It’s pretty dark in the dining room, mostly because the window faces westernly. So generally, the only time I have light pouring in, it’s coming in directly and is blinding. It is just so difficult to find a good time to take photographs, and the light fixture doesn’t help (and sets everything in an orange cast). And I will admit I’ve been too lazy to bring up the lights and set up the tripod. So here is the same picture but with (GASP) flash!

Dining Room Curtains

Dining Room Curtains

At least it shows the actual colors better. The only thing I don’t like about the curtain rod is how dark it is. In the store, and on the box, it says it has an antique brass finish but it really just comes across as black. I’m considering spray painting it in the future- or maybe just touching up the birds with some rub-n-buff or a wash of paint.

New Curtain Rod

New Curtain Rod

I’m very happy with how this room came together, and I pulled out the pink tablecloth for Easter. I wasn’t sure how the pink would look in here, but I actually dig how it looks with the dark teal walls. My grandmother painted this tea set, which I think is so sweet and brings in the feeling of Spring.

Painted China

Grandmothers Painted China

To recap, here’s my moody midcentury dining room mood board

Moody Midcentury Dining Room

Moody Midcentury Dining Room

To check out the dining room transformation, click here!

Larking Chest with Triptych

Larking Chest with Triptych

 

Linking up to these parties:  Remodelaholic

Sherwin Williams Paint Review

Two Coats of Duration Paint

Just to get it out of the way: This post is not a sponsored post, nor have I received any recompense from Sherwin Williams in any way. This post is my experience with Sherwin Williams Paint, and expresses my opinion of the paint. And let’s just say, it’s not good.

After all the good things I’ve heard about Sherwin Williams Paint, and finding coupons for 30% off in the newspaper, I wholeheartedly gave two of their top lines of paint a try- Duration and Emerald. These are supposed to be the best of the brand, but they both fell completely flat for me. I was very disappointed in both the Duration and Emerald paint. And I think my pictures speak for themselves:

Two Coats of Duration Paint

Two Coats of Duration Paint

According to the employees at the store, two coats of Duration should be enough to cover the walls. Now, I’ve painted lots of rooms myself, and I’ve tried lots of different brands of paint. I will say hands down, this was the worst paint I’ve ever worked with. Maybe it’s because the tinting strength was so high, maybe it’s just a difficult color to get even. However, I’ve painted one hallway a deep red (nearly ten years ago now), and I painted the hallways in my last house a fairly deep blue, and both times I didn’t have this much trouble with coverage. The deep red paint I used was from Behr, and had some gloss to it, and it covered really well in two coats. The blue paint I used in my last home was a flat paint from Benjamin Moore and also covered really well. This time, I wanted to use a semi-gloss paint in the dining room (which is the glossiest paint they have in Duration and Emerald) and I felt like it was tinted water when it dried. The Duration paint was very thick and gloppy in the can, and I stirred it very well even though I had just come back with it from the store (only five minutes away) where they had just mixed it. I was not happy when I had two coats finished. I went back to the store and told them what was going on, and they acted very surprised. Upon their recommendation, I checked the walls to make sure they weren’t covered in oil paint first. They were not. Were they primed before hand? I know they at least had one coat of paint already on them. The employee was trying to be very helpful and said it could be a number of factors. Maybe it was a bad can of paint, sometimes it happens. Apparently it was one of the last cans in the store because they were out of Duration in the deep base in semi-gloss when I went back the next day. Maybe The walls weren’t adequately primed and it’s just soaking it up. He talked me into trying the Emerald line instead, top of the line, and if it still didn’t work to come back and talk to the manager. (I haven’t done that yet, because at this point I would just be going back to complain).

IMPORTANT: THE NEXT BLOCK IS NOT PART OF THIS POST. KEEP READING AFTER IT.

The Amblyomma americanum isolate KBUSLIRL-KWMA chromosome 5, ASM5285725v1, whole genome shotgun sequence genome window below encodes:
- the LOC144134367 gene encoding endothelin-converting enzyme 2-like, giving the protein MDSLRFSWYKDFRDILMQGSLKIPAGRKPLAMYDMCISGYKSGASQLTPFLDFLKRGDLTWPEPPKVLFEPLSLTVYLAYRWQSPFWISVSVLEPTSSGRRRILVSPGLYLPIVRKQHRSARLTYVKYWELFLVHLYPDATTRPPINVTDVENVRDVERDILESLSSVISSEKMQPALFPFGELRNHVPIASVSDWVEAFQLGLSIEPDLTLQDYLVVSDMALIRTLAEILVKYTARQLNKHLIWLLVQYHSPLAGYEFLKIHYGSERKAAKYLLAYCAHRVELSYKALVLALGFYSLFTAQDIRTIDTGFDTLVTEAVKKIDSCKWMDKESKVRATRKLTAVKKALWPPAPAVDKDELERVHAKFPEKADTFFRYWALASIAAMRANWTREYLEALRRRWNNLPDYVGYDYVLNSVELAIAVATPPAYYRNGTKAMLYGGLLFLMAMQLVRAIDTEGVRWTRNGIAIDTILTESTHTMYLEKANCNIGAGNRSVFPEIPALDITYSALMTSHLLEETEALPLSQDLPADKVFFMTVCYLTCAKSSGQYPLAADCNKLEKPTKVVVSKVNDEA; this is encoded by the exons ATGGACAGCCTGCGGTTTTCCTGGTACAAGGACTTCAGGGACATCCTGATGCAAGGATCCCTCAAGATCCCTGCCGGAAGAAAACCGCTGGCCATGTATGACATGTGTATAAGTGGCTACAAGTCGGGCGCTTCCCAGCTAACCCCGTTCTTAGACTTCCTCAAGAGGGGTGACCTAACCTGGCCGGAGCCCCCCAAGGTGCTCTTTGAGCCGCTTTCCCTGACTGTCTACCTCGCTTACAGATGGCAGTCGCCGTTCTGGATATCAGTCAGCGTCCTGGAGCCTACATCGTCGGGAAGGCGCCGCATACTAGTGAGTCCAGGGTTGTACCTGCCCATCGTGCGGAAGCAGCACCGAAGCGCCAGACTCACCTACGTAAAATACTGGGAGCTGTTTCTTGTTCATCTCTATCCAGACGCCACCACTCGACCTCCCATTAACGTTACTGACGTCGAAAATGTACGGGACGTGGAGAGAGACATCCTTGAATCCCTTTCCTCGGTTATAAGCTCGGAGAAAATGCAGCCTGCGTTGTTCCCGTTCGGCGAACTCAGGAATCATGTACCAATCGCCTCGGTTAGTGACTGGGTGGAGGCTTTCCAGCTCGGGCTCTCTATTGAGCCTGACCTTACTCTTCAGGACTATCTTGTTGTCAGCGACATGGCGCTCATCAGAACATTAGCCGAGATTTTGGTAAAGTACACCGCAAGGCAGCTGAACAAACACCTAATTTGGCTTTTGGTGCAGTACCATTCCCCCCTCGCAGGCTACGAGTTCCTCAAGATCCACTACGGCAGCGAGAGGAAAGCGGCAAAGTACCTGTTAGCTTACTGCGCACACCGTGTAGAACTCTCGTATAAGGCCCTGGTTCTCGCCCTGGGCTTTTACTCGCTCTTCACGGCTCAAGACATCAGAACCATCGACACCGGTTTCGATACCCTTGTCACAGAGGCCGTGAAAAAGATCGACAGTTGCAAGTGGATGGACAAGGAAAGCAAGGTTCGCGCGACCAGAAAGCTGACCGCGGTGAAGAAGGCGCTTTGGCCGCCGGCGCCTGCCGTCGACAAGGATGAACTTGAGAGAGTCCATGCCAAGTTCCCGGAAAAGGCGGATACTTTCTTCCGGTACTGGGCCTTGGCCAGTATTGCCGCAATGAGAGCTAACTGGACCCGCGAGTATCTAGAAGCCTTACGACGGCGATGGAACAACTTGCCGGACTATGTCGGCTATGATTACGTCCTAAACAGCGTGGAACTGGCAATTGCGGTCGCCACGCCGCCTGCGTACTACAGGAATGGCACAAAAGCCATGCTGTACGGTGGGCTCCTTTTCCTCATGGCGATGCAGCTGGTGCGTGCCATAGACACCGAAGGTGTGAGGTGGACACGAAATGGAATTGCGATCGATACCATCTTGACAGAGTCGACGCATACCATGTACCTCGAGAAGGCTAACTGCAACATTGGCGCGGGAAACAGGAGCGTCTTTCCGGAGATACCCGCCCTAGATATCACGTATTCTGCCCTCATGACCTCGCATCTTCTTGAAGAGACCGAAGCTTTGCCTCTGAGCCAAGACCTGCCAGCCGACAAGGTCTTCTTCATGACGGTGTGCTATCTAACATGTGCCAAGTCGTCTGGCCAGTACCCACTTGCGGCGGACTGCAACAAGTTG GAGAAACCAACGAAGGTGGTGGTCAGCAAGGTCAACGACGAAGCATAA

So I took the Emerald paint home and put a third coat on the walls:

Two Coats of Duration and One Coat of Emerald

Two Coats of Duration and One Coat of Emerald

Much better coverage yes, and the paint was better to work with. Emerald had a really nice consistency to it and went on like butter. It was smooth and pretty. However, when it dried, it was obviously not enough. You can still see my test spots- which now had a total of 7 coats of paint. After one more coat, even though Mr. Lucky was happy with it, I was not. I still needed to cut in for a fifth time, and I could still see spots on the wall with uneven coverage. The whole room honestly needed a fifth coat of paint, but I was down to a very little in my gallon bucket and I refused to spend more money on paint. So I cut in with a brush, and went over the worst areas with the brush as well. It’s OK, but I can still see some brush strokes on the walls. Sometimes it’s tricky with the lighting and mirrors in the room because they can cast so many weird shadows, so some areas don’t look even when they are.

The final product:

Dining Room After

Dining Room After

They say to do a darker primer first, and that is one step I skipped. However, with all the “super paint” out there now, you don’t always need to do it. Maybe this time it would have made a difference- but it still would have meant probably putting at least four coats of something on the walls. And that means it would have been at one coat of primer (one gallon) + two coats of Duration (one gallon) + one or more coats of something else? More Duration? Emerald? Maybe if I had done the primer coat and then two coats of Duration it would have been enough? I don’t know, but I do know that I’m not going to test it out anytime soon nor will I ever try it again with Sherwin Williams Paints. I had much better coverage with Behr, and I know Benjamin Moore works as well and I’d much rather put my money into a product that works for me without guessing.